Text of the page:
Experiments were carried out using the TR146 buccal epithelial carcinoma cell line or OKF6-TERT2-immortalized oral cell line (kind gift from Jim Rheinwald). Monolayer cultures were grown in DMEM/10% FBS and experiments carried out in serum-free DMEM. Oral reconstituted human epithelium (5 days) was purchased from SkinEthic Laboratories and used as described (Schaller et al., 2006). ERK (FR180204; 750 nM), JNK (SP600125; 10 μM), p38 (SB203580; 10 μM), and NF-κB (BAY11-7082; 2 μM) inhibitors were from Calbiochem. Antibodies to phospho-p38, -ERK1/2, -JNK, -MKP1, -MEK1/2, and -IκBα and the MEK1/2 (U0126; 20 μM) inhibitor were from Cell Signaling Technologies. Fungal strains included C. albicans wild-type SC5314 (Gillum et al., 1984), 529L (in-house clinical strain), Δtup1 (Braun and Johnson, 1997), Δnrg1 (Murad et al., 2001b), Δeed1 (Zakikhany et al., 2007), Δefg1/cph1 (Lo et al., 1997), and S. cerevisiae (NCPF 3139). C. albicans β-glucans microparticles were a gift from David Williams. TLR2 and 4 blocking antibodies were from Invivogen.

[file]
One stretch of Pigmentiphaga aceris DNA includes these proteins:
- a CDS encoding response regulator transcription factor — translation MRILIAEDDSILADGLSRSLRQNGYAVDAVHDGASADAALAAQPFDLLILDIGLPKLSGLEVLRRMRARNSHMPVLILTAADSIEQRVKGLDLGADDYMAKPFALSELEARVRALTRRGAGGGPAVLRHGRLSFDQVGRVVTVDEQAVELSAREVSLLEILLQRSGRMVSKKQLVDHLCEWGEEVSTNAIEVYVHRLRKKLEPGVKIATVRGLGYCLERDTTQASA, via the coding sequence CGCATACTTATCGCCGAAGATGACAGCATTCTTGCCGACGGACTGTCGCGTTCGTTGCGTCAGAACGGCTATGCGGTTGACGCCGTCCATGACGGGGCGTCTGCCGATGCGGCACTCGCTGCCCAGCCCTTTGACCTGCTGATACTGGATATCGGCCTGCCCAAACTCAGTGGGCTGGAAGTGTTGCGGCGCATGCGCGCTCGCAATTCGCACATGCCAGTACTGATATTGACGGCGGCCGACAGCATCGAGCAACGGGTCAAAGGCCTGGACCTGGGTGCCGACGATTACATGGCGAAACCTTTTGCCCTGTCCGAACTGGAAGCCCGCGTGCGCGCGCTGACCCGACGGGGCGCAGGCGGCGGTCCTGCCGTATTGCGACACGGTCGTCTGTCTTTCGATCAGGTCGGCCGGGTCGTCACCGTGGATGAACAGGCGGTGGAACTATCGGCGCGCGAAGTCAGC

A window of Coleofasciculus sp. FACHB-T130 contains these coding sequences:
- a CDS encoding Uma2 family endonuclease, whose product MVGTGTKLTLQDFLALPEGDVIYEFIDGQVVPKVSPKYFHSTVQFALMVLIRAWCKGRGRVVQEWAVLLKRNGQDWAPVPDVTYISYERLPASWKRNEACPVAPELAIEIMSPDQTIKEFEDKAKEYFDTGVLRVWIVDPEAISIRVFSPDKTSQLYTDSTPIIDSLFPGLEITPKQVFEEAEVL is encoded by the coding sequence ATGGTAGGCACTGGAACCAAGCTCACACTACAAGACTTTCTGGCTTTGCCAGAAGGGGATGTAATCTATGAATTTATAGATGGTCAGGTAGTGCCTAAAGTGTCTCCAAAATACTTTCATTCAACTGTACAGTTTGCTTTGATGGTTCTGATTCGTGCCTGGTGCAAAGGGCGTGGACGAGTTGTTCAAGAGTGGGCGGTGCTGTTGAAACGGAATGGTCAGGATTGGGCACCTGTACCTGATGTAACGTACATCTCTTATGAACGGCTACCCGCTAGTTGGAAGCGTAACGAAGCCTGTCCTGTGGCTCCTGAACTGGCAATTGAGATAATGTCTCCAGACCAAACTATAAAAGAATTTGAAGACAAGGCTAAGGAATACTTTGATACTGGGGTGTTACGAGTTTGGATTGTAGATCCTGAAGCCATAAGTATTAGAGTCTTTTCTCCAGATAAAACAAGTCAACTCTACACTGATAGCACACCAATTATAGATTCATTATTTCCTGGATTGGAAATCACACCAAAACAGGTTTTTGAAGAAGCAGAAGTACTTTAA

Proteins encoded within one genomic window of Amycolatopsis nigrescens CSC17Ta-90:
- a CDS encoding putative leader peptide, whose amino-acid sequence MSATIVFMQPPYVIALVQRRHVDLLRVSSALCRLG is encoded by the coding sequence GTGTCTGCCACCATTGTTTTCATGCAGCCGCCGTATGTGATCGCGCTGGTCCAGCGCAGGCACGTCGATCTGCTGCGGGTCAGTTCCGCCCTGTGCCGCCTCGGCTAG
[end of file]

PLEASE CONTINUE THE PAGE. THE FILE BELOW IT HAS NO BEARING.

Chitin was purified from C. albicans cell walls as described (Gow et al., 1980). O-linked mannans were extracted using 0.1 M NaOH (room temperature for 20 hr) and N-linked mannans with 0.1 M NaOAc (pH 5.2) and 0.5 U endoglycosidase H (overnight at 37°C). Soluble N- and O-linked mannans were centrifuged, neutralized with either HCl or NaOH, lyophilized, resuspended in deionized water, and extensively purified by ion exchange chromatography using AG50W-X12 and AG4 X4 resins (Bio Rad) until protein negative. Polysaccharides yield was determined by acid hydrolysis with 2 M trifluoroacetic acid (Mora-Montes et al., 2007) and analyzed by high-performance anion-exchange chromatography with pulsed amperometric detection (HPAEC-PAD) (Plaine et al., 2008). Protein content was quantified with the Coomassie assay (Perbio Science) and confirmed endotoxin free (Limulus amebocyte lysate assay, Hycult Biotech).